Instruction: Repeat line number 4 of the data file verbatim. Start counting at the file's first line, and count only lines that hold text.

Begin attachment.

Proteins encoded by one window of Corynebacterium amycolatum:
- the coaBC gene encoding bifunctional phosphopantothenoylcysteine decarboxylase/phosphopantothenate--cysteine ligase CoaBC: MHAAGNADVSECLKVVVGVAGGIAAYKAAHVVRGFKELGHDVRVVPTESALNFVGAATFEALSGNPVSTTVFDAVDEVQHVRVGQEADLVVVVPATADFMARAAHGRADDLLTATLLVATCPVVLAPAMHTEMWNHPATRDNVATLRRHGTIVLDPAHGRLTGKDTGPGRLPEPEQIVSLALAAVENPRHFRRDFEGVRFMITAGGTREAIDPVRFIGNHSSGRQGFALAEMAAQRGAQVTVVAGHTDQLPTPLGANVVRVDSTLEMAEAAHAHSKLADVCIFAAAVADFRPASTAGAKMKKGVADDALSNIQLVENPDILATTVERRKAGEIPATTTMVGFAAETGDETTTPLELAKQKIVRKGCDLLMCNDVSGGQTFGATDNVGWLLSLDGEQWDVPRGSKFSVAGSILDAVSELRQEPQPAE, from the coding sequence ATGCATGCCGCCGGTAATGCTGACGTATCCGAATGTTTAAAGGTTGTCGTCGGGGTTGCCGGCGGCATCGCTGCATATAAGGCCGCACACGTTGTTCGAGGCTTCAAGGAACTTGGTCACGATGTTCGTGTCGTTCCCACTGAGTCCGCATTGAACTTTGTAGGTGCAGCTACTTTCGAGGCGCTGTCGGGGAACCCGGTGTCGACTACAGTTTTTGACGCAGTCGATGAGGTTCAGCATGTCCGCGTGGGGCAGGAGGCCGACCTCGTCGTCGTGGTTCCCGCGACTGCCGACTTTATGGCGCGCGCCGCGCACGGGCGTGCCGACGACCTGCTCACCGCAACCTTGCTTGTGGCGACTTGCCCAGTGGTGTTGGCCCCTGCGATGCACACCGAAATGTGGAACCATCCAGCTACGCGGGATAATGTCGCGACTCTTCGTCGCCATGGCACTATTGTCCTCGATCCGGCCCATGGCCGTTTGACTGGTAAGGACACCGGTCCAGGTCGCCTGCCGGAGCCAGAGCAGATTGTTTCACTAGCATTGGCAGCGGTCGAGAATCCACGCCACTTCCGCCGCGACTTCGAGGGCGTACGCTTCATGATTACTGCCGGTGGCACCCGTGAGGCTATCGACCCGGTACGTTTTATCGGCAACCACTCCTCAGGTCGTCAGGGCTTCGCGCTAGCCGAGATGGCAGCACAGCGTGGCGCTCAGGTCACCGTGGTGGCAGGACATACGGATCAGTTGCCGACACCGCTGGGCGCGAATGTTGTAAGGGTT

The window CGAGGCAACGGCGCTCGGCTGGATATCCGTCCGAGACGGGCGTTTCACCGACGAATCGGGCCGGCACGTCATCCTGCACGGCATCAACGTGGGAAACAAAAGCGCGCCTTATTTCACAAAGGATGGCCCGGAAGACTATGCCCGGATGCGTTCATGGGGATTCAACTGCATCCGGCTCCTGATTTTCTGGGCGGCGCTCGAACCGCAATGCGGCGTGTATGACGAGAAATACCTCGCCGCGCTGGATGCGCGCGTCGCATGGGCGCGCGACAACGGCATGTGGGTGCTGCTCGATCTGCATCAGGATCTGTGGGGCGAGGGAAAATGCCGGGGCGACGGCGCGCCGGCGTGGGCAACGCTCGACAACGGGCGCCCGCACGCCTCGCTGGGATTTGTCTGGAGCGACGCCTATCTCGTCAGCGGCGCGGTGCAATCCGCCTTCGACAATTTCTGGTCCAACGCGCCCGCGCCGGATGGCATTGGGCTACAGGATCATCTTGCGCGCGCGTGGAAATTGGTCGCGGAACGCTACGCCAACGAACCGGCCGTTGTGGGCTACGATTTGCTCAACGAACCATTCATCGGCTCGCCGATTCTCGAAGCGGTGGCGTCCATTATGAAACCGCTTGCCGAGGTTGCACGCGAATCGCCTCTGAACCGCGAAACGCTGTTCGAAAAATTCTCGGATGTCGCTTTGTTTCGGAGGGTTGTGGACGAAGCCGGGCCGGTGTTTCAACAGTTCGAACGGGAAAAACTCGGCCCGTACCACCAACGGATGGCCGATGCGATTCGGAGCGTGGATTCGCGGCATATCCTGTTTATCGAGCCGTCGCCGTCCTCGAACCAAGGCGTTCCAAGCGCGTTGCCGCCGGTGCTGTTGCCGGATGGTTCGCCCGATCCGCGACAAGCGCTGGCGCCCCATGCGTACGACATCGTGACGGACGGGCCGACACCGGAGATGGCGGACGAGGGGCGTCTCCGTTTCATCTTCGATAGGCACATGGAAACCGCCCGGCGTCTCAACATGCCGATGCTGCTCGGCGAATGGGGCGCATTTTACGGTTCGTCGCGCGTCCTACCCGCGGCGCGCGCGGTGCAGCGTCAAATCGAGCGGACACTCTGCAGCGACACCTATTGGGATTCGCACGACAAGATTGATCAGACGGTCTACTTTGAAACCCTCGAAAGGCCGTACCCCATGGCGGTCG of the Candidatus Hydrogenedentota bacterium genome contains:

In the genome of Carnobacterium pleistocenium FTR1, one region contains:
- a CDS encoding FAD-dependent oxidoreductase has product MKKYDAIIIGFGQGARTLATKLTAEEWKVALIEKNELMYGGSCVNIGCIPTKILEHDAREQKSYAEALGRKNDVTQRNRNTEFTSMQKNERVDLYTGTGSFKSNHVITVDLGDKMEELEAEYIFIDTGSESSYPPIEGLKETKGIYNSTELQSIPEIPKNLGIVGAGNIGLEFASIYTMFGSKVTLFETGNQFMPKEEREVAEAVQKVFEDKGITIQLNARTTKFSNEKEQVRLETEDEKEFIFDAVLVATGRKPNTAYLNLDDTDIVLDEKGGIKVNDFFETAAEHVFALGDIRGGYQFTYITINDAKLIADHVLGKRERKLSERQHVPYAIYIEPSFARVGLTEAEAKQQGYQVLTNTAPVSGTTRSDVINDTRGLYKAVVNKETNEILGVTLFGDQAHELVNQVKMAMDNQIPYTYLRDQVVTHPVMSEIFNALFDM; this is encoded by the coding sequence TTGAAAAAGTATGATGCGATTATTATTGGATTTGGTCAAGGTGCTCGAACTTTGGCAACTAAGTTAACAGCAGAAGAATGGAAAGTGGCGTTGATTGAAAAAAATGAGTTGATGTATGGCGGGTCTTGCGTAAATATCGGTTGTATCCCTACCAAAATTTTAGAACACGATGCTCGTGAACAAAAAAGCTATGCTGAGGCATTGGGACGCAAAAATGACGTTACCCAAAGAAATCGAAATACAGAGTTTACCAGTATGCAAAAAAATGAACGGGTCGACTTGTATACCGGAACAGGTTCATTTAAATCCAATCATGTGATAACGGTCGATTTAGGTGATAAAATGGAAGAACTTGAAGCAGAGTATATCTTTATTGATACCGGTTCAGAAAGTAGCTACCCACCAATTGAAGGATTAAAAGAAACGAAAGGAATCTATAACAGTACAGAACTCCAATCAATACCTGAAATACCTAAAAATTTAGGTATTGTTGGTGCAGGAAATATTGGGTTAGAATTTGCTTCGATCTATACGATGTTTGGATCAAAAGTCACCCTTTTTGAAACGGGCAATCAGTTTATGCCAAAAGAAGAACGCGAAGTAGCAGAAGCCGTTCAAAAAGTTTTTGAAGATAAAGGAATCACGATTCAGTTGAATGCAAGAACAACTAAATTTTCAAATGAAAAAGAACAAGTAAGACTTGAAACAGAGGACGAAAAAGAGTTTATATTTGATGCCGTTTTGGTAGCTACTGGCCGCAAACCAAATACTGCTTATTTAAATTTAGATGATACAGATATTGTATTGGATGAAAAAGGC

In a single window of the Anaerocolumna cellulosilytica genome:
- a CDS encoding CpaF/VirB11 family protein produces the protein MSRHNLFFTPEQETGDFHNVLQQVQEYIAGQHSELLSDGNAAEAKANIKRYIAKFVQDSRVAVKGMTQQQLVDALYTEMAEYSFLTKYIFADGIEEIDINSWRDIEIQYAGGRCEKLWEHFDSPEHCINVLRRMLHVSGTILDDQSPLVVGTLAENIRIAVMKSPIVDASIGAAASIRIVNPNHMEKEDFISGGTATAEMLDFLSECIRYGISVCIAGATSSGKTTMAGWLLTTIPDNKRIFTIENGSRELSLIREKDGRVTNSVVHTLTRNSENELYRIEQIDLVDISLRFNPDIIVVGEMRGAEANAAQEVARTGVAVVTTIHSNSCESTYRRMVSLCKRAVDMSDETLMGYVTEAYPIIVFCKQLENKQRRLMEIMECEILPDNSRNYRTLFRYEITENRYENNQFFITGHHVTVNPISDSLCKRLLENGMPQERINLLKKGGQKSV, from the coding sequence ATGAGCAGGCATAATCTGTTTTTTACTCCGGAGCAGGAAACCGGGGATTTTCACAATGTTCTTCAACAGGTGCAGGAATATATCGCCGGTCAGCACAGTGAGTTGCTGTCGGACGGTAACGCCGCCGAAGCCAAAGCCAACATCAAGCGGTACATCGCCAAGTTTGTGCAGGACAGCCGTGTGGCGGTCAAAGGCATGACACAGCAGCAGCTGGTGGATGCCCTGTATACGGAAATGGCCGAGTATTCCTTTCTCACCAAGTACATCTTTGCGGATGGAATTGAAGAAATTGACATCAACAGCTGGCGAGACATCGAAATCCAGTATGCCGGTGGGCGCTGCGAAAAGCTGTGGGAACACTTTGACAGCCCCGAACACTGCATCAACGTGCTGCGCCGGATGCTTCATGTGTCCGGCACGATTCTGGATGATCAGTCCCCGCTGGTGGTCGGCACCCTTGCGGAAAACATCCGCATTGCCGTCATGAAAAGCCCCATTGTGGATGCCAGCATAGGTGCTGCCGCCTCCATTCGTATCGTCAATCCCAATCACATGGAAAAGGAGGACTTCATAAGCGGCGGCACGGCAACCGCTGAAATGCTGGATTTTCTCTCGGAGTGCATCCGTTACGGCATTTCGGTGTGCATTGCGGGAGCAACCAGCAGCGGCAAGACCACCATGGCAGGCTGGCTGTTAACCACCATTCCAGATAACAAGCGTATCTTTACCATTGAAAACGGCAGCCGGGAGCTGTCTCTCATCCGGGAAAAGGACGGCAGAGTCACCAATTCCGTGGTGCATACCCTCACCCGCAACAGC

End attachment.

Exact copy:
In the genome of Carnobacterium pleistocenium FTR1, one region contains: